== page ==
The SPCA yesterday called for stricter laws against owners who mistreat pets after an aggressive pit bull ended up getting shot dead in the street by police.

Chairman Andrew Madeiros said it seems officers had no choice other than to shoot the dog as it went on the attack in the area of Court Street and Elliot Street, biting two people.

Police and a dog warden were responding to a report of animal cruelty on Friday afternoon, when the 19-year-old suspect is said to have turned his animal onto them before attempting to flee.

“In a case like this, obviously the dog for whatever reason had a temperament problem,” Dr Madeiros told The Royal Gazette. “The warden was faced with a very aggressive animal and it sounds like it was an unprovoked attack.

“It’s pretty difficult for any individual to fend off dogs of that size. Once they grab hold of you, they will not let go. Once it was clear the dog was tough and dangerous, it sounds like they didn’t have any option. Obviously I feel very sorry for the individuals bitten. Clearly, this was a very, very bad situation all round.”

Dr Madeiros said Bermuda needs better legislation to ensure animals are better treated and less likely to attack, claiming some people keep dangerous dogs as status symbols because they think it makes them seem tough. Some are kept tied up in yards where they are unable to socialise, which leads to temperament problems, he said.

“There’s quite a few dogs in Bermuda that live a life like that. We get a lot of calls of concern for dogs not being cared for appropriately,” he said. “Under the present legislation, that’s not an offence. If they get fed water and are given shelter, it’s very difficult for the SPCA to act.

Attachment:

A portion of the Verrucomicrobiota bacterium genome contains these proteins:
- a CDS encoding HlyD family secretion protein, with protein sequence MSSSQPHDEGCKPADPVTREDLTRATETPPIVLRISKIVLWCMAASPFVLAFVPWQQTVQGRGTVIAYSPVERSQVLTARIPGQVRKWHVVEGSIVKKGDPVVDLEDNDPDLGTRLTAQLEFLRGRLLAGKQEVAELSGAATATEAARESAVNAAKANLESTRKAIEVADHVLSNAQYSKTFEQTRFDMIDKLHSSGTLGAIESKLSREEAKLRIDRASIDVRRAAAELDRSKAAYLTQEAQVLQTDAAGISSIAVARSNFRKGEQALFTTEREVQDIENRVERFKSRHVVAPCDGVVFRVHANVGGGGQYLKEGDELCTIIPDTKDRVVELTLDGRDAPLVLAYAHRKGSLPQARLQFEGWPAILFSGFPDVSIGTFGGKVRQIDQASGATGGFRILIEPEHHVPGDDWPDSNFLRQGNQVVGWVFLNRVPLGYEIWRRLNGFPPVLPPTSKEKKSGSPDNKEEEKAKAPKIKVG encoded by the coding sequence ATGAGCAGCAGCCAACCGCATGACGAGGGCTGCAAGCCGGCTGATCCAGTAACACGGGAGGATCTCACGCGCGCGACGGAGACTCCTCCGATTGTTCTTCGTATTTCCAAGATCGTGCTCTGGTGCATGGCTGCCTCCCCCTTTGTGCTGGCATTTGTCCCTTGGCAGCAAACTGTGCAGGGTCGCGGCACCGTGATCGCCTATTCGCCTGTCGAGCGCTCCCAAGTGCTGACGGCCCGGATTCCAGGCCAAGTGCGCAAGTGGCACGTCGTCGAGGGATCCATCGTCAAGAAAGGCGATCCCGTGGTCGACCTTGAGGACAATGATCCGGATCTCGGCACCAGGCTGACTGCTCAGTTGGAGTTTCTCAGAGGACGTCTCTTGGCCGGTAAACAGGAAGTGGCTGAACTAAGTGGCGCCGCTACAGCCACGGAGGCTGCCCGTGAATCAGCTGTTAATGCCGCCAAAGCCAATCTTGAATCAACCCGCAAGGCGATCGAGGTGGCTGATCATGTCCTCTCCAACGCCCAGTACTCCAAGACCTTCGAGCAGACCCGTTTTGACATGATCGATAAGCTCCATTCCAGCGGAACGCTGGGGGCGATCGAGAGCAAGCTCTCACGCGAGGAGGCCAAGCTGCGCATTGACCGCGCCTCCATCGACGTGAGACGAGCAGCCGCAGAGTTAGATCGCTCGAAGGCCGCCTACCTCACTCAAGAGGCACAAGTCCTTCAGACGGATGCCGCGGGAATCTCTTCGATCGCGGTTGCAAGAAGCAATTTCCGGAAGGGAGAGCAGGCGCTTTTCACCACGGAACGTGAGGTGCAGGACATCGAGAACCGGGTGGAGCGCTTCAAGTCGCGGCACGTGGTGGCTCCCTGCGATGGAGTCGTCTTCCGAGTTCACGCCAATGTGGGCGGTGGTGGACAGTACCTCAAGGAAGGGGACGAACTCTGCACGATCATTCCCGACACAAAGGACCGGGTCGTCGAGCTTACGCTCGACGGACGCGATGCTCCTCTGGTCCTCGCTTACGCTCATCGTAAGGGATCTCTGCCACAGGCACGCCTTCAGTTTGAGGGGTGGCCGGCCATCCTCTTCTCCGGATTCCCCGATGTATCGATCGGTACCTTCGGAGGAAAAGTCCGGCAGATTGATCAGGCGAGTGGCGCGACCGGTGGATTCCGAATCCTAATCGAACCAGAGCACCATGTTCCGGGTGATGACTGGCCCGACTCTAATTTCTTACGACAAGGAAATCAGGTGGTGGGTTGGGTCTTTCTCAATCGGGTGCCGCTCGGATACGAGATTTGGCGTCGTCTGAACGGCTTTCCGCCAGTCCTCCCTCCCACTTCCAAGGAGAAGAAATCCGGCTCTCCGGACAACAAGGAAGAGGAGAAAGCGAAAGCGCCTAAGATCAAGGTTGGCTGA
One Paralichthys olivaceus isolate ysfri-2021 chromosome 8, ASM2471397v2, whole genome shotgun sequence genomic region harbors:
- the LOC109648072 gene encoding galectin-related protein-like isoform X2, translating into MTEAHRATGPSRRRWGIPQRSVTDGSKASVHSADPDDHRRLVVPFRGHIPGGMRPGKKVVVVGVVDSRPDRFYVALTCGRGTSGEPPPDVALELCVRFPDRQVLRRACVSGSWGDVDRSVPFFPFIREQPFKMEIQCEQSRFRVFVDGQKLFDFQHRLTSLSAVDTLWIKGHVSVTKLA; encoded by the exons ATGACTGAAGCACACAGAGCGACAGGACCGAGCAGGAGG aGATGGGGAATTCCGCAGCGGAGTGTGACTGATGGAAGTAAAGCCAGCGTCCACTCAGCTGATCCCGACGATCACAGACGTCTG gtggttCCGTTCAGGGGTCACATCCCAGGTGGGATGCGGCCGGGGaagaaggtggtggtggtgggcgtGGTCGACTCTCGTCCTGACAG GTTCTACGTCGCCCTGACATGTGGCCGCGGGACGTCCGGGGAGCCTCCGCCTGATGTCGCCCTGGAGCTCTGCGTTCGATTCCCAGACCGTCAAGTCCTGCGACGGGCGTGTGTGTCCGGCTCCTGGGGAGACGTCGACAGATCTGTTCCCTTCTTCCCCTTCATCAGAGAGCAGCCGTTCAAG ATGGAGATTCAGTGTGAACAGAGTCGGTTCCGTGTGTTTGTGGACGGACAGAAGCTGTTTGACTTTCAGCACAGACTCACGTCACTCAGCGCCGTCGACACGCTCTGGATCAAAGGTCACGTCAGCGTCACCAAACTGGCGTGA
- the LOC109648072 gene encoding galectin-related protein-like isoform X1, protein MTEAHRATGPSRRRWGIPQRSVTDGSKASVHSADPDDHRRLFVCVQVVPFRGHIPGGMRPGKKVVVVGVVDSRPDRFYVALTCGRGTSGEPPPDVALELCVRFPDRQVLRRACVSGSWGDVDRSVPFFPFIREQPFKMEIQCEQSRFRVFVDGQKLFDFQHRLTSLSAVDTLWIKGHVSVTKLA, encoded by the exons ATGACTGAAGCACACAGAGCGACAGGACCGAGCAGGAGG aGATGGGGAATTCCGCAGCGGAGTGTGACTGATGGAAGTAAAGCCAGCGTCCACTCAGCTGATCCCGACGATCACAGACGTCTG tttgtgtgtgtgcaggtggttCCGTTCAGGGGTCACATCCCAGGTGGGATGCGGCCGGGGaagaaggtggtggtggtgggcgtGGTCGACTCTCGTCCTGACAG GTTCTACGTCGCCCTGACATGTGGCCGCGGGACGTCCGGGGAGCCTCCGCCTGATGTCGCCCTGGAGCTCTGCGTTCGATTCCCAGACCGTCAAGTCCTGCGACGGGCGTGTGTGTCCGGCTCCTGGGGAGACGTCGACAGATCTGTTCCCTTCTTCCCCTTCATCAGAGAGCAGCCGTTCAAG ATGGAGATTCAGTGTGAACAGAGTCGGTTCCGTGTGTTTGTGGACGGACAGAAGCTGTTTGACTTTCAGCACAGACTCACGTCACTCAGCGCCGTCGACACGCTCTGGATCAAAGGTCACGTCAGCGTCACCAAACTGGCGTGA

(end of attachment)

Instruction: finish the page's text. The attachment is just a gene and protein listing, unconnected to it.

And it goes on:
“It’s very unfortunate there are people out there that will take a dog and will use it as a weapon, which is pretty cowardly.

“If it can be proven a person hits or beats a dog, that’s an offence. But it’s easier to get somebody charged for simpler offences like not having a licence.”

Dr Madeiros said the UK has recently tightened up its laws for dog owners, forcing them to ensure a good quality of life, including psychological well-being, for their pets.

He said he hopes Bermuda can follow suit, saying of the UK legislation: “It gives far more broad aspect to ensure the dog is well cared for.

“It’s something we are looking at here. The fact it’s already done and vetted in the UK certainly helps our chances of doing it here.”

Friday’s incident is thought to be first time Bermuda police have fired live rounds on duty.

The dog attacked a passer-by and a dog warden and, when it could not be controlled with a bite stick and control pole, it was shot by a police officer.

The teenaged suspect was arrested after people helped police give chase.

By Tim Smith The Royal Gazette